The Dandenong Ranges are a wilderness visible from the city. Often nothing more than a dark shadow on the Eastern horizon. The drive out to the foot of the mountains is less than an hour. Melbourne is surrounded by destinations to escape from the city’s bustling atmosphere. The sky was thick with clouds, an ever-present threat of rain hung over us. The hills rose up, covered with a dense forest. The canopy was an orchestra of bird caws and cries. The scent of gum and eucalyptus filled the air. A smell that will forever remind me of this part of the world.
Two crimson rosellas pick at the burned remains of a barbecue. In a tree beyond them, a plump kookaburra keeps watch. The white bird swooped down from it’s branch to pluck a worm out of the moist ground. As we approached the start of the track a most awful sound began to crescendo. A platoon of cockatoos soared overhead, a thunderous interruption to the serenity. The Dandenong Ranges are famous as being home to lyrebirds. The ground dwelling bird is renowned for it’s ability to mimic the sounds around it. I’m disappointed we didn’t see any. With the amount of noise around us I wouldn’t be surprised if some of the stranger sounds were from a lyrebird.
The 1000 Steps are a memorial to the Australian soldiers who fought on the Kokoda track in Papua New Guinea in World War II. There are a few options to consider when tackling the walk. Did we take the memorial track, the fitness track or the steep, winding path that weaved up the mountain side? We wanted to do the actual 1000 steps, marked with plaques describing the acts of war. Our ascent was slow to begin with, we followed a dirt track alongside a babbling stream. The path rose and fell along the contours of one hill as another came to meet it from across the creek. There were not steps in sight. We had seen steps at the beginning of the fitness trail. I wondered if the sign was bent and we’d been misguided.
The thick, eroded, wet and muddy slabs of concrete appeared. The 1000 steps. The track was wide enough for one person to walk in relative comfort. We began, one foot rising and falling in front of the other. More eager, fitter, less mentally-stable visitors came running up the steps behind us. We often had to wait for a brief plateau to allow them to pass, watching them race on ahead. My breath condensed before my face but I was still regretting the number of layers I’d chosen. My t-shirt, damp with sweat had begun to cling to my torso.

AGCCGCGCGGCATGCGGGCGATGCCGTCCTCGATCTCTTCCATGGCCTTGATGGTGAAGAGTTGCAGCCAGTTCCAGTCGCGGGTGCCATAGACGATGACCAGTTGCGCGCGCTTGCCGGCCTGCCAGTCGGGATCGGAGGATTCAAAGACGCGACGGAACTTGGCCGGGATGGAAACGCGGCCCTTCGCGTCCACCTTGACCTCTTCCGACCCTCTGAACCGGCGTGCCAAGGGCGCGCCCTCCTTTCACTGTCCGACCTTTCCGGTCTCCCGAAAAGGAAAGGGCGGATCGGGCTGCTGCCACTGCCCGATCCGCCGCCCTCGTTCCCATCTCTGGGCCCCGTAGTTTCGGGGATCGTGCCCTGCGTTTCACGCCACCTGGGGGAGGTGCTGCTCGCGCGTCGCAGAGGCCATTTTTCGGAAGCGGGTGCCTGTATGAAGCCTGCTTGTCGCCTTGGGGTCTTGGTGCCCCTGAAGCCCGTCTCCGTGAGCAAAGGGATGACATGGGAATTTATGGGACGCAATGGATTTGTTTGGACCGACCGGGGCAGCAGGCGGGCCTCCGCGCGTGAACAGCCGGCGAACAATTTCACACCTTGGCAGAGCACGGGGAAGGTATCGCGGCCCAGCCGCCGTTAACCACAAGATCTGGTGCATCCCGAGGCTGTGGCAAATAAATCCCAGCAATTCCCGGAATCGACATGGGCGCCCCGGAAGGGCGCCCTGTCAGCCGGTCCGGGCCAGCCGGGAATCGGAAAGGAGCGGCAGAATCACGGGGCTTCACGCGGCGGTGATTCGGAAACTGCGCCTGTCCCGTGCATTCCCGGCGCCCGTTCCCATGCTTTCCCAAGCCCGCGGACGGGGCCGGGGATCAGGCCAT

Elena counted the steps. Stopping every couple of hundred to turn around and inform me of the latest count. It was like watching a clock at work, the more often you know the time, the slower it passes, the longer the climb took. There were 783 steps in total. The summit didn’t appear to be the end of the track. A path continued up, around one more corner.
A schoolboy ran on ahead. He’d thought the same as us. He returned before we’d decided to finish the climb. “There’s nothing,” he said, “there’s just a carpark.” Of course, I didn’t take his word for it. I had to know for myself there wasn’t a spectacular lookout, and Elena needed to find another 217 steps. We climbed, the mountain flattened. We came to a road and a couple of country houses. I couldn’t imagine the journey into town when the people who lived there had ran out of milk. I wanted to push on, just in case, maybe there might have been more than just a car park.
The trees were a 20 metre tall green screen, blocking the spectacular views from the mountain. I’d caught glimpses of the towns, roads and fields between the trunks on the way up. From the canopy there was no doubt a phenomenal view back towards Melbourne. We were 217 steps short of a thousand and had nowhere else to climb. I had to concede defeat, there was nothing left for us to do but descend.
Having come up the 783 steps and watched people struggling down, I decided we would be best to take a different route down. I opted for the Belview Terrace, which was meant to be a stroll through open shrubbery and grassy dry forest. Elena thought it more of a service road to the car park. The steep, twisting path spat us out at the bottom end of the car park we’d arrived in. Another kookaburra watched from a nearby tree.
We made it into the café with half an hour before closing, no doubt to the annoyance of the staff. Having gone on a wet, miserable weekday we’d missed the crowds. On a weekend the climb is more like a queue. 1000 people trying to count the 783 steps to the summit. We climbed back into the car and made the short journey back to our urban life.